A multi-disciplinary immersive installation
Catherine Wagner, Thomas Kelley, Eric Nathan, Loretta Gargan
Inspired by newly inaugurated Pope Francis’s affinity for light as a metaphor for change, LUMEN abstracts and re-contextualizes an act of spiritual contemplation. In keeping with a secular regard for the Pope’s palpable sense of hope, LUMEN, an interdisciplinary and multi-sensory experience synthesizing various art forms, reshapes contemporary spirituality by reconsidering the pew, a site for conventional prayer. Audiovisual elements and thyme plantings create an immersive, scented environment removing the pew from its archetypal context. The physical relic, or conventional object of devotion, is replaced with a video projection of light and a musical composition responding to the movement of the video. While the pew remains iconic in scale and orientation, it no longer demands the observer to acknowledge any singular beliefs, but rather encourages a new and open contemplative experience.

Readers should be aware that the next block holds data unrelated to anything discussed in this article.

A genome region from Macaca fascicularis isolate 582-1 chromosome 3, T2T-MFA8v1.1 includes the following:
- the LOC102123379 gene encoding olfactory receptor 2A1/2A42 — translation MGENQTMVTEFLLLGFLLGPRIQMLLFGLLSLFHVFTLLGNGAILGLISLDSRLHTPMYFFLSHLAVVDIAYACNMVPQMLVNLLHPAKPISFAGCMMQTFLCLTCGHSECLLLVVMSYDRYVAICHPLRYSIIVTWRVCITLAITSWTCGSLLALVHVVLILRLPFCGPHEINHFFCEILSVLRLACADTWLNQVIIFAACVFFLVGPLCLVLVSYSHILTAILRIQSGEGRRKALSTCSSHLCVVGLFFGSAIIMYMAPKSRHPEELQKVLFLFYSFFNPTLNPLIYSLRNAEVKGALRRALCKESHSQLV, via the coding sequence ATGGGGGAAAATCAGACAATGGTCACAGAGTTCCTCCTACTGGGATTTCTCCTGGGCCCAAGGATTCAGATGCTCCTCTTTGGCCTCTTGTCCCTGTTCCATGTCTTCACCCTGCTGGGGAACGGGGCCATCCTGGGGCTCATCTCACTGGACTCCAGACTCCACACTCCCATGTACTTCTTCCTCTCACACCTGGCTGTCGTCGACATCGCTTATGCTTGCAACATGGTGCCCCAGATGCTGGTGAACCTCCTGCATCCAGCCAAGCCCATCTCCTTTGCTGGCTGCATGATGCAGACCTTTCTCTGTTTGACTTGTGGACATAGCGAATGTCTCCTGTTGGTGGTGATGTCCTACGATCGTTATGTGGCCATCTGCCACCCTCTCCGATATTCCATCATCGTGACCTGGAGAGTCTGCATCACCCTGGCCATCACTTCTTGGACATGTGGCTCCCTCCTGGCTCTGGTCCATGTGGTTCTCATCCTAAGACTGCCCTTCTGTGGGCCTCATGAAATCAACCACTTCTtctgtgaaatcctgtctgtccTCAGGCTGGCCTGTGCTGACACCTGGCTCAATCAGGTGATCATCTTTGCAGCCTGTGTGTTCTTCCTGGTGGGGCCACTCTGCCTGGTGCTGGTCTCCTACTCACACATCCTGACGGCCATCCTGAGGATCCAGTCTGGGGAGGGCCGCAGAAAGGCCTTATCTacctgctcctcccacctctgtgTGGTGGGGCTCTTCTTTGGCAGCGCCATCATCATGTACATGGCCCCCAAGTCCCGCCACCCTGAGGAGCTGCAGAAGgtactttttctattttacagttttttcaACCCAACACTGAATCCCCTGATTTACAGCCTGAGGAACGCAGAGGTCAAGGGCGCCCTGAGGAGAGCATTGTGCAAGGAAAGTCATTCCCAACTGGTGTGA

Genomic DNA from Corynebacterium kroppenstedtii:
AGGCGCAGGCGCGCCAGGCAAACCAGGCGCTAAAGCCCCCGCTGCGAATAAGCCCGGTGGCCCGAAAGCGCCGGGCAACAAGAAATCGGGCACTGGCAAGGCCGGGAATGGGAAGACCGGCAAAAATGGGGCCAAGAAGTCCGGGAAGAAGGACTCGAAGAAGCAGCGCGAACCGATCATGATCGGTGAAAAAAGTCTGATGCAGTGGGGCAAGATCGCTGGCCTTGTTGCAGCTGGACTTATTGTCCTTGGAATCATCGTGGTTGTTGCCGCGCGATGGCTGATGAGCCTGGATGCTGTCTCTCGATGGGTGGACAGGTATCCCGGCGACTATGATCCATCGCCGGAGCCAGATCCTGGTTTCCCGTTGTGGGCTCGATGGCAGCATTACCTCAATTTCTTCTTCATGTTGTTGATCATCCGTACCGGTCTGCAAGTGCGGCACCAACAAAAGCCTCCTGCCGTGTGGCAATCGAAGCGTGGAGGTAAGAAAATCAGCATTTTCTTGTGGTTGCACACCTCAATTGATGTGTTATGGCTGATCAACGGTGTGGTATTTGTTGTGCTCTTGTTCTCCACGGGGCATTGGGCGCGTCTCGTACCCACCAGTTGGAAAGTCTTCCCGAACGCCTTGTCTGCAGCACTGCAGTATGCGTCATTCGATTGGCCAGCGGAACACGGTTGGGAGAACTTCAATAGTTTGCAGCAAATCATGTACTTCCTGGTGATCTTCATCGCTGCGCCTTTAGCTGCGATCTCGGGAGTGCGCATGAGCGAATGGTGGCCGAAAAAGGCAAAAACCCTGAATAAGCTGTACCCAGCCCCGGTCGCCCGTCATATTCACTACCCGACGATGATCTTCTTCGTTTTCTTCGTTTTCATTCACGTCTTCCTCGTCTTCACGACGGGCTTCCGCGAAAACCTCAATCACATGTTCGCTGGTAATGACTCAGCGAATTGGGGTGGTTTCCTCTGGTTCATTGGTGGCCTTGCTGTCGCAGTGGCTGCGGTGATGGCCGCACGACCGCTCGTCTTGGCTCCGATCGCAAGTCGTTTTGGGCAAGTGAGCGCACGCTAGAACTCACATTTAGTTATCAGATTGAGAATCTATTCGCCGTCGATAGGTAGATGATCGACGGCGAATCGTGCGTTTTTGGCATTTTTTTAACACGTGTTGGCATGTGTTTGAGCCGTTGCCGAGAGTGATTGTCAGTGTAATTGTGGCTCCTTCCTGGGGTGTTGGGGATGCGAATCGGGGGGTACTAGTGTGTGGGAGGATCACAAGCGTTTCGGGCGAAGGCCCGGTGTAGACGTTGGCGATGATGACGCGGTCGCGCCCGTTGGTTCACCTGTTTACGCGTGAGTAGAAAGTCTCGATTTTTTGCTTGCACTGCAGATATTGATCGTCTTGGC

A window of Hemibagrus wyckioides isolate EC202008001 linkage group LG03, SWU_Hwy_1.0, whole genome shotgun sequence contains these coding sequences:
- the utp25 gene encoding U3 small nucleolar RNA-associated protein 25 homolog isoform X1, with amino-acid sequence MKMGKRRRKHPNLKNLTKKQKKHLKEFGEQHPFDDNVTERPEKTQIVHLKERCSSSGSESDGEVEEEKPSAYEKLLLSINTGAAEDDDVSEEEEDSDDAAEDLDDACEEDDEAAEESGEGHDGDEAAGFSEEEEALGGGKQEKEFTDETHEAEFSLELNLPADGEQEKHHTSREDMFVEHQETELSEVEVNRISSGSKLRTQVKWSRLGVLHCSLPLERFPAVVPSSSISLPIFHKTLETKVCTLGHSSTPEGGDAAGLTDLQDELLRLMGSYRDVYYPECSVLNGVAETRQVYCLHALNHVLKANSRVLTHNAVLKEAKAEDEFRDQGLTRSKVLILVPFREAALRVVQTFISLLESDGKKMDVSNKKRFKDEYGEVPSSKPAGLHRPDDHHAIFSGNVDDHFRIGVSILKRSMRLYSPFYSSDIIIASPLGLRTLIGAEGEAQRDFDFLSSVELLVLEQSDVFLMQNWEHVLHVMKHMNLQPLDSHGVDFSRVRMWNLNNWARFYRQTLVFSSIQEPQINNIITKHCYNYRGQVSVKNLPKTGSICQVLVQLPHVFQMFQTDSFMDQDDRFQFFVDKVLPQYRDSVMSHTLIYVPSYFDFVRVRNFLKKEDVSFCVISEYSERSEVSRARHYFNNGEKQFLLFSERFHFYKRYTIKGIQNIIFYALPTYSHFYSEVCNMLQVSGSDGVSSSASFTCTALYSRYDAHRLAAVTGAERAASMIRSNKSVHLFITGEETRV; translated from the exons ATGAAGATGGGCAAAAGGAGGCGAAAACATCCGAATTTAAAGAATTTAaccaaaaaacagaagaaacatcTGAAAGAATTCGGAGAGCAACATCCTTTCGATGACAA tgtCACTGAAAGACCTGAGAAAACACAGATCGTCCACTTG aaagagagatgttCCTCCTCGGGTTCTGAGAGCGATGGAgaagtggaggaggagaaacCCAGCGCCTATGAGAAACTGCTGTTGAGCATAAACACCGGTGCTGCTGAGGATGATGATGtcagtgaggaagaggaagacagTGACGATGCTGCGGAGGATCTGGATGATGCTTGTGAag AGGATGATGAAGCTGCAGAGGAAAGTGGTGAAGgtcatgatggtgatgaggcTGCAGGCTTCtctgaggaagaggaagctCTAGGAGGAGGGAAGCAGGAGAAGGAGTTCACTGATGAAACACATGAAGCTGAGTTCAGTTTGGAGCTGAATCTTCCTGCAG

Image: Catherine Wagner, Rome Works - Angel Encased (Bernini), detail
Color print 1.27 x 93 cm. Museo storico artistico - Tesoro di san Pietro. Basilica di San Pietro in Vaticano. Permission granted by Capitolo Vaticano. Photograph courtesy of Stephen Wirtz Gallery and Gallery Luisotti
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Opening january 30th 2014, 6:00pm - 9:00pm
American Academy in Rome
via Angelo Masina 5 00153, Roma